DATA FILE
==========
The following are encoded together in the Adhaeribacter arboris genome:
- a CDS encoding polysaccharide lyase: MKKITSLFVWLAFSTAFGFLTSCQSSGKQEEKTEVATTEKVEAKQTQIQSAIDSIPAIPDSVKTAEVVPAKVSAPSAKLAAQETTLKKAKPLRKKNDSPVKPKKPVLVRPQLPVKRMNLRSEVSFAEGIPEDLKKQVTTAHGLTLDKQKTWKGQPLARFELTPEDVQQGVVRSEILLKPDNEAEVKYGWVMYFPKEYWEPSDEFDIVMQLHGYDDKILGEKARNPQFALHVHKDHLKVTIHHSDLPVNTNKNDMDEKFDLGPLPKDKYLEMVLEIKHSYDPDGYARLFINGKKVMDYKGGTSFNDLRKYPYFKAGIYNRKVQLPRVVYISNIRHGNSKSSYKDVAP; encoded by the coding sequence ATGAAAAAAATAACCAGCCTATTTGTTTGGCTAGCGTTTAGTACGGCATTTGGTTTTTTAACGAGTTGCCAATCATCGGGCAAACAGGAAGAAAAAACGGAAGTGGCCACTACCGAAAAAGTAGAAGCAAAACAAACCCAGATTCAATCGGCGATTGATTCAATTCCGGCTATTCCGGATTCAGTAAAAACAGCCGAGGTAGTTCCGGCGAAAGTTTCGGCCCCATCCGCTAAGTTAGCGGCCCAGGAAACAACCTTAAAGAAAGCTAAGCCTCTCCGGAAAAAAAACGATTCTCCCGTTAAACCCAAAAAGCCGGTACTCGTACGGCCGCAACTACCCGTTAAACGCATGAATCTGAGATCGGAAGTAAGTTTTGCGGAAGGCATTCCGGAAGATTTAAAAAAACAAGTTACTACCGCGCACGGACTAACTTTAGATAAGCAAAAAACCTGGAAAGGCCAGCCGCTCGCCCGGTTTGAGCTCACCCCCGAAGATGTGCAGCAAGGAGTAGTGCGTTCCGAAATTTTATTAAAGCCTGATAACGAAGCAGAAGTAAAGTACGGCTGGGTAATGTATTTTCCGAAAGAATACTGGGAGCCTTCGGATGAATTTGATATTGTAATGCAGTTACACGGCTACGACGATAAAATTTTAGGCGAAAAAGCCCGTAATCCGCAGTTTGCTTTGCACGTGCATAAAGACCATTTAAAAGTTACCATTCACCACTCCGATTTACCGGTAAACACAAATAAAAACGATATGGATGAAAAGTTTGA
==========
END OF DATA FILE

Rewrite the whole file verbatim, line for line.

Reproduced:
The following are encoded together in the Adhaeribacter arboris genome:
- a CDS encoding polysaccharide lyase: MKKITSLFVWLAFSTAFGFLTSCQSSGKQEEKTEVATTEKVEAKQTQIQSAIDSIPAIPDSVKTAEVVPAKVSAPSAKLAAQETTLKKAKPLRKKNDSPVKPKKPVLVRPQLPVKRMNLRSEVSFAEGIPEDLKKQVTTAHGLTLDKQKTWKGQPLARFELTPEDVQQGVVRSEILLKPDNEAEVKYGWVMYFPKEYWEPSDEFDIVMQLHGYDDKILGEKARNPQFALHVHKDHLKVTIHHSDLPVNTNKNDMDEKFDLGPLPKDKYLEMVLEIKHSYDPDGYARLFINGKKVMDYKGGTSFNDLRKYPYFKAGIYNRKVQLPRVVYISNIRHGNSKSSYKDVAP; encoded by the coding sequence ATGAAAAAAATAACCAGCCTATTTGTTTGGCTAGCGTTTAGTACGGCATTTGGTTTTTTAACGAGTTGCCAATCATCGGGCAAACAGGAAGAAAAAACGGAAGTGGCCACTACCGAAAAAGTAGAAGCAAAACAAACCCAGATTCAATCGGCGATTGATTCAATTCCGGCTATTCCGGATTCAGTAAAAACAGCCGAGGTAGTTCCGGCGAAAGTTTCGGCCCCATCCGCTAAGTTAGCGGCCCAGGAAACAACCTTAAAGAAAGCTAAGCCTCTCCGGAAAAAAAACGATTCTCCCGTTAAACCCAAAAAGCCGGTACTCGTACGGCCGCAACTACCCGTTAAACGCATGAATCTGAGATCGGAAGTAAGTTTTGCGGAAGGCATTCCGGAAGATTTAAAAAAACAAGTTACTACCGCGCACGGACTAACTTTAGATAAGCAAAAAACCTGGAAAGGCCAGCCGCTCGCCCGGTTTGAGCTCACCCCCGAAGATGTGCAGCAAGGAGTAGTGCGTTCCGAAATTTTATTAAAGCCTGATAACGAAGCAGAAGTAAAGTACGGCTGGGTAATGTATTTTCCGAAAGAATACTGGGAGCCTTCGGATGAATTTGATATTGTAATGCAGTTACACGGCTACGACGATAAAATTTTAGGCGAAAAAGCCCGTAATCCGCAGTTTGCTTTGCACGTGCATAAAGACCATTTAAAAGTTACCATTCACCACTCCGATTTACCGGTAAACACAAATAAAAACGATATGGATGAAAAGTTTGA